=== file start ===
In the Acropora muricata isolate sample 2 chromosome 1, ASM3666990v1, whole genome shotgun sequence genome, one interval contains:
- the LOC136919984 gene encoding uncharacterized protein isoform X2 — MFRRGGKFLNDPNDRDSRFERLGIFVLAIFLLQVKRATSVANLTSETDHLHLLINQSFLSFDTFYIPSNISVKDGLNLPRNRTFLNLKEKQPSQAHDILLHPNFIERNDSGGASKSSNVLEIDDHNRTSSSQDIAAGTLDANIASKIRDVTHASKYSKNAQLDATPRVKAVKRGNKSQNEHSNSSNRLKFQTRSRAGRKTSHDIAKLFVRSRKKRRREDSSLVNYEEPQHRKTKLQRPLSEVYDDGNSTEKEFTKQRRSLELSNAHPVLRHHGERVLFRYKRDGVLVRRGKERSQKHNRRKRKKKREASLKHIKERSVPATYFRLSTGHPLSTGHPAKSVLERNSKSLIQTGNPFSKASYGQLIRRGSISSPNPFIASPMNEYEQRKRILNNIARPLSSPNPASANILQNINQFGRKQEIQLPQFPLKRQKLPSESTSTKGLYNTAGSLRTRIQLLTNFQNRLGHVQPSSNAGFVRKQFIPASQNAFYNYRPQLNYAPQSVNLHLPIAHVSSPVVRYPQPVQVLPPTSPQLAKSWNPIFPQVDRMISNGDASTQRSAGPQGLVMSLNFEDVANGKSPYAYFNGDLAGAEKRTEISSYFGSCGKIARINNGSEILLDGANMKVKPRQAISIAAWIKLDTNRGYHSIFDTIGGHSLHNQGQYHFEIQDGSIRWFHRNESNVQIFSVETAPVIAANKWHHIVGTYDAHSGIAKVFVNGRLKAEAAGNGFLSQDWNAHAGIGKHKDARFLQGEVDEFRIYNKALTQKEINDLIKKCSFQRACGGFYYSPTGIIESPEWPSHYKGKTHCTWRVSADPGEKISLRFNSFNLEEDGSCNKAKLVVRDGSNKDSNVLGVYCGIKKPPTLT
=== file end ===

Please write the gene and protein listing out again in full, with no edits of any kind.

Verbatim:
In the Acropora muricata isolate sample 2 chromosome 1, ASM3666990v1, whole genome shotgun sequence genome, one interval contains:
- the LOC136919984 gene encoding uncharacterized protein isoform X2 — MFRRGGKFLNDPNDRDSRFERLGIFVLAIFLLQVKRATSVANLTSETDHLHLLINQSFLSFDTFYIPSNISVKDGLNLPRNRTFLNLKEKQPSQAHDILLHPNFIERNDSGGASKSSNVLEIDDHNRTSSSQDIAAGTLDANIASKIRDVTHASKYSKNAQLDATPRVKAVKRGNKSQNEHSNSSNRLKFQTRSRAGRKTSHDIAKLFVRSRKKRRREDSSLVNYEEPQHRKTKLQRPLSEVYDDGNSTEKEFTKQRRSLELSNAHPVLRHHGERVLFRYKRDGVLVRRGKERSQKHNRRKRKKKREASLKHIKERSVPATYFRLSTGHPLSTGHPAKSVLERNSKSLIQTGNPFSKASYGQLIRRGSISSPNPFIASPMNEYEQRKRILNNIARPLSSPNPASANILQNINQFGRKQEIQLPQFPLKRQKLPSESTSTKGLYNTAGSLRTRIQLLTNFQNRLGHVQPSSNAGFVRKQFIPASQNAFYNYRPQLNYAPQSVNLHLPIAHVSSPVVRYPQPVQVLPPTSPQLAKSWNPIFPQVDRMISNGDASTQRSAGPQGLVMSLNFEDVANGKSPYAYFNGDLAGAEKRTEISSYFGSCGKIARINNGSEILLDGANMKVKPRQAISIAAWIKLDTNRGYHSIFDTIGGHSLHNQGQYHFEIQDGSIRWFHRNESNVQIFSVETAPVIAANKWHHIVGTYDAHSGIAKVFVNGRLKAEAAGNGFLSQDWNAHAGIGKHKDARFLQGEVDEFRIYNKALTQKEINDLIKKCSFQRACGGFYYSPTGIIESPEWPSHYKGKTHCTWRVSADPGEKISLRFNSFNLEEDGSCNKAKLVVRDGSNKDSNVLGVYCGIKKPPTLT